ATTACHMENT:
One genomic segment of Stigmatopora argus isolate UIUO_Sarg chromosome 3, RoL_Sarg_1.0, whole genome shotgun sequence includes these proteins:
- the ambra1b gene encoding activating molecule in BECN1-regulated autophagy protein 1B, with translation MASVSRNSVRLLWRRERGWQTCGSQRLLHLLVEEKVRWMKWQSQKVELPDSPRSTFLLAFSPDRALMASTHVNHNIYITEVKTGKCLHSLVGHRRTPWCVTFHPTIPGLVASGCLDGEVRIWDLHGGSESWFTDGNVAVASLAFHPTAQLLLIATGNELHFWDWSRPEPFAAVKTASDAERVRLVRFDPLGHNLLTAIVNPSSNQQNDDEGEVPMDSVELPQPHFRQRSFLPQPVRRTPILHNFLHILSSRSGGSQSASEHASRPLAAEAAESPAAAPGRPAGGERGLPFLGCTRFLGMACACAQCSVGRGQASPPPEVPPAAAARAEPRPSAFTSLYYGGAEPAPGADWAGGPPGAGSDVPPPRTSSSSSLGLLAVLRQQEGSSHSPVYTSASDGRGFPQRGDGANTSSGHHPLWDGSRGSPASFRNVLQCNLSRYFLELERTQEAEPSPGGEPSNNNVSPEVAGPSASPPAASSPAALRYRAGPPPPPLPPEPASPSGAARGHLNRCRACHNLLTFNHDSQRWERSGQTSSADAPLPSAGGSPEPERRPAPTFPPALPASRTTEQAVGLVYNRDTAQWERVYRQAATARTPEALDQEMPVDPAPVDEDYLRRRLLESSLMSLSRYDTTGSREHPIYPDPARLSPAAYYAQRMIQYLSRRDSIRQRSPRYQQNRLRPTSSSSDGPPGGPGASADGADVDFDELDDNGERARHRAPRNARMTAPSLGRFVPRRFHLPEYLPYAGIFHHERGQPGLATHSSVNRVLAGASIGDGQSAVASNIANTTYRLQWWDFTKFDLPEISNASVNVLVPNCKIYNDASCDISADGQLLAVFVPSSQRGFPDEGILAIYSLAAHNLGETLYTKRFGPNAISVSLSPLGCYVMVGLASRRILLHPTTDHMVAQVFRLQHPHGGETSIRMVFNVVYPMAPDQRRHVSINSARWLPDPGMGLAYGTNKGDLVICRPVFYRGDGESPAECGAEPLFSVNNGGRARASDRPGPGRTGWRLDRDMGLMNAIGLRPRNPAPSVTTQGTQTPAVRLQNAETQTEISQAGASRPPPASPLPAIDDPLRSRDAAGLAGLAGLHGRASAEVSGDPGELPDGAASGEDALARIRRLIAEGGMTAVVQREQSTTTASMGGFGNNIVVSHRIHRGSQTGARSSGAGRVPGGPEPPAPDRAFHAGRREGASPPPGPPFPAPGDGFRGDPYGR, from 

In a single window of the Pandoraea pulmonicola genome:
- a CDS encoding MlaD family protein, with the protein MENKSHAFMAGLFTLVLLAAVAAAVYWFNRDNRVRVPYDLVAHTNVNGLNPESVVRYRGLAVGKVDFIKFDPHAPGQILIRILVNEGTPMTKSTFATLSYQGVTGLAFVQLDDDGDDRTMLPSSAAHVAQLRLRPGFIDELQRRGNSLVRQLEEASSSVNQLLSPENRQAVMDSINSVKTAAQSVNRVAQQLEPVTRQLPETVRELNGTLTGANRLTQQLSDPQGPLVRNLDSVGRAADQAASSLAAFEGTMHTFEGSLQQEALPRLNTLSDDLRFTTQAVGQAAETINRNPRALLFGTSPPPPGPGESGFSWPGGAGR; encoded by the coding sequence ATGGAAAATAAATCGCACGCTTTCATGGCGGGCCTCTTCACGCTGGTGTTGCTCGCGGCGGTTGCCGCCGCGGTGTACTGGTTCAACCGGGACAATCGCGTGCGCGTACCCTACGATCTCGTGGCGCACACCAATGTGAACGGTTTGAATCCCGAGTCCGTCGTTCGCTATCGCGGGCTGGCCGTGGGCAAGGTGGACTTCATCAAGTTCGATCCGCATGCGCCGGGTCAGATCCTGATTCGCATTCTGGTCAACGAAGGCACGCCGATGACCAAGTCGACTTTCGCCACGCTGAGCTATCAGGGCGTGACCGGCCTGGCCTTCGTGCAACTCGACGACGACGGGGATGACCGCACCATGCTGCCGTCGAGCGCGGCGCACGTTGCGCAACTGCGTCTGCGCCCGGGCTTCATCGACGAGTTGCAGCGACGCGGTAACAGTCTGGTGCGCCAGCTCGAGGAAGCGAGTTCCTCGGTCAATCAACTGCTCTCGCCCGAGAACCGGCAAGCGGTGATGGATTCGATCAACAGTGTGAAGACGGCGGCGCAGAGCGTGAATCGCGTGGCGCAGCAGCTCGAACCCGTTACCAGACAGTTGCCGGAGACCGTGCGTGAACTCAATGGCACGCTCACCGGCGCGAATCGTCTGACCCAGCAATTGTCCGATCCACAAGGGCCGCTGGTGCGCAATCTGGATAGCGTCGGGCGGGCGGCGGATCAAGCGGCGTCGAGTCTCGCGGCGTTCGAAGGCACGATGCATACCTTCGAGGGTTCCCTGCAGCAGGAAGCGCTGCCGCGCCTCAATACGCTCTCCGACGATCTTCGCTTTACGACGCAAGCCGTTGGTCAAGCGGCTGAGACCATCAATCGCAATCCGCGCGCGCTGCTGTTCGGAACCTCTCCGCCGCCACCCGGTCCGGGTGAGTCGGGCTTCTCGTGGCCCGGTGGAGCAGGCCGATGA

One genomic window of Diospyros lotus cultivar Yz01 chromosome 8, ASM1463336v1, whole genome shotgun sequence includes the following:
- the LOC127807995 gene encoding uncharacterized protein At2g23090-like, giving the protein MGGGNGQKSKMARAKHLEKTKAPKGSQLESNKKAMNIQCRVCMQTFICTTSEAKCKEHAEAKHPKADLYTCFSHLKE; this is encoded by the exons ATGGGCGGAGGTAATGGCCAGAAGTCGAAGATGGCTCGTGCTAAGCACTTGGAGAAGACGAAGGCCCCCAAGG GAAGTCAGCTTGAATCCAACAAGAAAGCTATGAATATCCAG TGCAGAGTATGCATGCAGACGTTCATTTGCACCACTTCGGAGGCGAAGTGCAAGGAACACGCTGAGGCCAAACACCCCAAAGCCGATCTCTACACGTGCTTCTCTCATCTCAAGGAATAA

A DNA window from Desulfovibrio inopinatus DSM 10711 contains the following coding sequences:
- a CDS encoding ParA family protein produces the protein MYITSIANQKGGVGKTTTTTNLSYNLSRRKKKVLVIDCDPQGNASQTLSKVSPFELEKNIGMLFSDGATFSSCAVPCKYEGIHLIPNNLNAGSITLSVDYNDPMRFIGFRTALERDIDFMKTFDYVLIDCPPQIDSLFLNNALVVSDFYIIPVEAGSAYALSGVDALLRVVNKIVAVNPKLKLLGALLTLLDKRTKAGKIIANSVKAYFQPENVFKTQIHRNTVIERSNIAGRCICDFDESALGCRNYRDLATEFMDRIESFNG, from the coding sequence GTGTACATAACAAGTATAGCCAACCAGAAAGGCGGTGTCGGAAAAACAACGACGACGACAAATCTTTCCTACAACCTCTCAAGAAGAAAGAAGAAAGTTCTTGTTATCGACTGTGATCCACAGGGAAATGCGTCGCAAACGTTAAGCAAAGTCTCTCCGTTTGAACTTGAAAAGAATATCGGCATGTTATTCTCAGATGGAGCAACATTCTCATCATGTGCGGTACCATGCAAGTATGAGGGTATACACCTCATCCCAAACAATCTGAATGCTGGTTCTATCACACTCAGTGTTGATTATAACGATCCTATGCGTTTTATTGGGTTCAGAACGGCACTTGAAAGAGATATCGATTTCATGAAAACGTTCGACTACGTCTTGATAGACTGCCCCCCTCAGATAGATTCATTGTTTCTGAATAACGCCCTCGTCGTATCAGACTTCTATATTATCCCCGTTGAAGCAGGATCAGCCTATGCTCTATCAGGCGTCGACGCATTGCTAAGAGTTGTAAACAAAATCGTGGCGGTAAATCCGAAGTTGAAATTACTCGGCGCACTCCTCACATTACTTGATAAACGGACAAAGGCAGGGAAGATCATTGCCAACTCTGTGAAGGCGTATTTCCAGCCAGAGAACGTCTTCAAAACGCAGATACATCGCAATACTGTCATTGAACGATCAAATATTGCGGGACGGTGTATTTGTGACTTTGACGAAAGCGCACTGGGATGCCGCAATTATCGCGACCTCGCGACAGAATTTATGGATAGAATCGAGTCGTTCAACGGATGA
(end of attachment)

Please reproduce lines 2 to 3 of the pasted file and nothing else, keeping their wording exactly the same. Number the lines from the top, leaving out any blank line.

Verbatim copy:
- the ambra1b gene encoding activating molecule in BECN1-regulated autophagy protein 1B, with translation MASVSRNSVRLLWRRERGWQTCGSQRLLHLLVEEKVRWMKWQSQKVELPDSPRSTFLLAFSPDRALMASTHVNHNIYITEVKTGKCLHSLVGHRRTPWCVTFHPTIPGLVASGCLDGEVRIWDLHGGSESWFTDGNVAVASLAFHPTAQLLLIATGNELHFWDWSRPEPFAAVKTASDAERVRLVRFDPLGHNLLTAIVNPSSNQQNDDEGEVPMDSVELPQPHFRQRSFLPQPVRRTPILHNFLHILSSRSGGSQSASEHASRPLAAEAAESPAAAPGRPAGGERGLPFLGCTRFLGMACACAQCSVGRGQASPPPEVPPAAAARAEPRPSAFTSLYYGGAEPAPGADWAGGPPGAGSDVPPPRTSSSSSLGLLAVLRQQEGSSHSPVYTSASDGRGFPQRGDGANTSSGHHPLWDGSRGSPASFRNVLQCNLSRYFLELERTQEAEPSPGGEPSNNNVSPEVAGPSASPPAASSPAALRYRAGPPPPPLPPEPASPSGAARGHLNRCRACHNLLTFNHDSQRWERSGQTSSADAPLPSAGGSPEPERRPAPTFPPALPASRTTEQAVGLVYNRDTAQWERVYRQAATARTPEALDQEMPVDPAPVDEDYLRRRLLESSLMSLSRYDTTGSREHPIYPDPARLSPAAYYAQRMIQYLSRRDSIRQRSPRYQQNRLRPTSSSSDGPPGGPGASADGADVDFDELDDNGERARHRAPRNARMTAPSLGRFVPRRFHLPEYLPYAGIFHHERGQPGLATHSSVNRVLAGASIGDGQSAVASNIANTTYRLQWWDFTKFDLPEISNASVNVLVPNCKIYNDASCDISADGQLLAVFVPSSQRGFPDEGILAIYSLAAHNLGETLYTKRFGPNAISVSLSPLGCYVMVGLASRRILLHPTTDHMVAQVFRLQHPHGGETSIRMVFNVVYPMAPDQRRHVSINSARWLPDPGMGLAYGTNKGDLVICRPVFYRGDGESPAECGAEPLFSVNNGGRARASDRPGPGRTGWRLDRDMGLMNAIGLRPRNPAPSVTTQGTQTPAVRLQNAETQTEISQAGASRPPPASPLPAIDDPLRSRDAAGLAGLAGLHGRASAEVSGDPGELPDGAASGEDALARIRRLIAEGGMTAVVQREQSTTTASMGGFGNNIVVSHRIHRGSQTGARSSGAGRVPGGPEPPAPDRAFHAGRREGASPPPGPPFPAPGDGFRGDPYGR, from 

In a single window of the Pandoraea pulmonicola genome: